Laura KingFeatures Blogs Editor’s blog
April 20, 2012, Indianapolis - You’d think that being stateside with 30,000 or so fire personnel from all over North America that you would be unlikely to run into people from say, Burlington, Ont., or, King Township, neighbours to the west and northeast of where I’m based in Oakville, Ont.
Not the case. Two steps in any direction inside or outside the massive Indiana Conference Centre is guaranteed to put any Canadian face to face with Canucks from fire departments from Grand Falls-Windsor, N.L., to Salt Spring Island, B.C.
Standing outside last evening in the downtown core, enjoying the fabulous weather and good company, it was a bit ironic – but also inspiring – to look around and see faces from Newfoundland, Ontario, Nova Scotia, B.C. and Alberta, including FFIC writers/columnists, and firefighters who will be featured in an upcoming story on recruitment and retention.
Many in our group had popped into the Stop, Drop, Rock ‘n Roll event in support of the National Fallen Firefighters Foundation to check out the process in advance of our own Ladders Up for the Foundation, a fundraiser for the Canadian Fallen Firefighters Foundation,, on May 5 in Toronto. While we won’t have Billy Goldfeder as the auctioneer, we do promise a fabulous evening of entertainment and networking for a good cause! Check it out at www.laddersup.ca and bid online before the May 1 deadline.
Richmond Hill, Ont., Fire Chief Steve Kraft was still beaming from Wednesday’s keynote address here in Indy when I ran into him Thursday morning in the hallway at the convention centre.
“It wasn’t that I was nervous for me,” he said of the opening session in a jam-packed convention hall. “I was nervous because I was representing all of Canada.”
True enough. But no worries – Steve is a tough act to follow and set the bar high with his Be a Leader, Not just the Position, presentation.
Not everyone here is calling him Krafty yet, but we’re working on it . . .
Feedback was equally positive for extrication guru Randy Shmitz’s presentation on new-vehicle technology on Wednesday, and Mark van der Feyst’s session on profiling for rescue. Both programs were interactive, with lots of engaged participants, and both Fire Fighting in Canada/ Canadian Firefighter and EMS Quarterly columnists did us proud!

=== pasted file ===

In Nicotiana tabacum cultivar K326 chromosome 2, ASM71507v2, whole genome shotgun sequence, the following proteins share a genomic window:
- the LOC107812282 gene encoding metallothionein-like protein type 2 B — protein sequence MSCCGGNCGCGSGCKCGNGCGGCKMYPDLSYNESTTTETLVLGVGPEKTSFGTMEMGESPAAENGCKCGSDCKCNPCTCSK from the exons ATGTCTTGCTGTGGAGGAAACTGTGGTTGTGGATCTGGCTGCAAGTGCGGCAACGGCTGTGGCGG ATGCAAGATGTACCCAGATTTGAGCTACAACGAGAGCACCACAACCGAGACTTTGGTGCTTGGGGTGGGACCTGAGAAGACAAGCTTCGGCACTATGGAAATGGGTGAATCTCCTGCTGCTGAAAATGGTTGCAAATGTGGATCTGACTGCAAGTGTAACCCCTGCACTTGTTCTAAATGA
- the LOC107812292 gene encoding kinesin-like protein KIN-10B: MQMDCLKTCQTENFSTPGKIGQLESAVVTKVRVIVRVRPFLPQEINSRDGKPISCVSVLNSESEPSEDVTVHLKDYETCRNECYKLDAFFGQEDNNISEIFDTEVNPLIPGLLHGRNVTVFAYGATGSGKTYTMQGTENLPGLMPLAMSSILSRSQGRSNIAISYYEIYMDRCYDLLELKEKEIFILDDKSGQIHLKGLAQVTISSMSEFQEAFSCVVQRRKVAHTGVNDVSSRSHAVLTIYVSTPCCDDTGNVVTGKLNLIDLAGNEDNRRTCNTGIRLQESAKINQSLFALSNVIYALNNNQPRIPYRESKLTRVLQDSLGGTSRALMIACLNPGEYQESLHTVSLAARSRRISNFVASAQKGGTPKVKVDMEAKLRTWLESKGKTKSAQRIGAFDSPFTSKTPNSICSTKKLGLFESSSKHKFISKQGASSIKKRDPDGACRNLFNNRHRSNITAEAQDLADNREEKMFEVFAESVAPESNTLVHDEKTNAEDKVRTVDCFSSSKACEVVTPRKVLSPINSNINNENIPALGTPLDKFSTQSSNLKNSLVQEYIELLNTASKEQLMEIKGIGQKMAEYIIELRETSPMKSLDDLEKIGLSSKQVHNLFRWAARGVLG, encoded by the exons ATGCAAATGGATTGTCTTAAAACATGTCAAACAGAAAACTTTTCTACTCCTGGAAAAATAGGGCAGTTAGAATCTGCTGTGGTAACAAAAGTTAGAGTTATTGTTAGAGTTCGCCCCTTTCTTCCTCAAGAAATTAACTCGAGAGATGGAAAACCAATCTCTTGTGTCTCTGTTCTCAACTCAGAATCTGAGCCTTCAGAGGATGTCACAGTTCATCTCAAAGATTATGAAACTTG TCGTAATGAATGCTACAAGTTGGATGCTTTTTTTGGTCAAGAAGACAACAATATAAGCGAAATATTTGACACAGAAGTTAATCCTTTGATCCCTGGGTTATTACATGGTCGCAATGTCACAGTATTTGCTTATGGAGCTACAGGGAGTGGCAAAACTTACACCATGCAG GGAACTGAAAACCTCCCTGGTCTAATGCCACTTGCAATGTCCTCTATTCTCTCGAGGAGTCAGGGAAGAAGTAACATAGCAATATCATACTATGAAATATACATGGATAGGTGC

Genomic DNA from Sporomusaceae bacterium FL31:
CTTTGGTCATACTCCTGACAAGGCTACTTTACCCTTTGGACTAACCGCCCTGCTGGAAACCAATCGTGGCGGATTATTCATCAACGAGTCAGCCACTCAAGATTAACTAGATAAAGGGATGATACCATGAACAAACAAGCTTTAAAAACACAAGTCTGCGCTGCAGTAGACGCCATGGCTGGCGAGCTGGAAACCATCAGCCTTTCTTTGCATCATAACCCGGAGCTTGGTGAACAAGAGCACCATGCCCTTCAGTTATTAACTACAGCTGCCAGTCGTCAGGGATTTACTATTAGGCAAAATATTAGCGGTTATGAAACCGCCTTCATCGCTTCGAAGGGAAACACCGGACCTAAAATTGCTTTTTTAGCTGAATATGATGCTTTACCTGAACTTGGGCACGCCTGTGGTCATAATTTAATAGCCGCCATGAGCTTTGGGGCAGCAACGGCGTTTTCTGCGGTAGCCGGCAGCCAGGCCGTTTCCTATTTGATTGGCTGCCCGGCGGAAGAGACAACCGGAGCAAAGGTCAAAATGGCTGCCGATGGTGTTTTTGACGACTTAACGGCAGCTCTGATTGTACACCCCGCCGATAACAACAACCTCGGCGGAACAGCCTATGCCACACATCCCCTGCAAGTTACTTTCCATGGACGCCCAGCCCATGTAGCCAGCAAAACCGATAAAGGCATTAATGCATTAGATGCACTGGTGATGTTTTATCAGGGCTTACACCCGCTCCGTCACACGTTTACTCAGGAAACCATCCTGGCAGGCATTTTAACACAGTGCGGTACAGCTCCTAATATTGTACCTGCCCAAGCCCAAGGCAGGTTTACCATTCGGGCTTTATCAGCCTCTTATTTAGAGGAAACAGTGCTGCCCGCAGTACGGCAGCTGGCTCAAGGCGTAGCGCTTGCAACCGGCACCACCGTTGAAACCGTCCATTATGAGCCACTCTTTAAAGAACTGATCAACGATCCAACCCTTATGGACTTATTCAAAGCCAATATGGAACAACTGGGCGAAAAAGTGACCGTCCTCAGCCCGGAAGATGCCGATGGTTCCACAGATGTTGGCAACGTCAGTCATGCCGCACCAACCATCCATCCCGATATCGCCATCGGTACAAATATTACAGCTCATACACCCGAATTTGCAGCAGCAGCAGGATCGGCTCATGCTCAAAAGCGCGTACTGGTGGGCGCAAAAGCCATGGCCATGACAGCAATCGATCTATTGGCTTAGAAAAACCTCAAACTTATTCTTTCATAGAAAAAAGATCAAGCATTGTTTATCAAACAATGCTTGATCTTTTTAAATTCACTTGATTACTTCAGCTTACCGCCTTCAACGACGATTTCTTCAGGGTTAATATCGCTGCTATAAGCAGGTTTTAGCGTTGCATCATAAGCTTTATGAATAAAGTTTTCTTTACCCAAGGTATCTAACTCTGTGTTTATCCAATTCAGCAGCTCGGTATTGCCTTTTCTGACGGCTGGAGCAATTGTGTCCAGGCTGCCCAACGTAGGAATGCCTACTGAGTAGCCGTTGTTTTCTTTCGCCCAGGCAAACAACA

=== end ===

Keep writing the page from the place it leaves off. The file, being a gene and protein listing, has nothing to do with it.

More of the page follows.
The trade show is hopping today, and although the consensus is that there may be fewer new products and less new technology given the American economy and a reduction in grant money, there’s a palpable buzz around the exhibit floor and manufacturers/vendors seem delighted with the turnout.
Bruce Whitehouse, with Whiting Equipment Canada Inc. (Amdor), who sits on the Canadian Governmental Committee of FEMA/FEMSA, said the pace is steady and trade-show goers are engaged. Let’s hope the upcoming Canadian shows are well attended!
It was nice to meet Jen Evans today just before an entertaining session on problems in volunteer departments. Jen is a captain and training officer in Redwood Meadows, Alta., just outside Calgary. Her other half, (newly named) Fire Chief Rob Evans, is our newest blogger, an occasional writer for FFIC and our go-to photographer.
Jen has been on the department for 19 years. When she started there was some opposition to having a female on board. The conversation in the session started when Chief Tim Holman from German Township, Ohio, asked participants to name problems in their departments, and gender was among the first listed. There were three female firefighters at the front of the room, all of whom agreed that there’s still a gender bias in the fire service. As an outsider who looks in, and with the need for strong leadership and new skills, it’s mindboggling that gender still comes up in these discussions. From my perspective, the problem isn’t female firefighters, rather it’s male firefighters who have a problem with female firefighters. Gender issues? You bet.
There were some great points in that session about attitude and behaviour but we’ll save that for a magazine piece.
The trade show wraps up tomorrow. Hopefully by that time I’ll have made my way to the Lucas Oil stadium – always an impressive site with aerials and myriad apparatuses.
Meantime, more networking.
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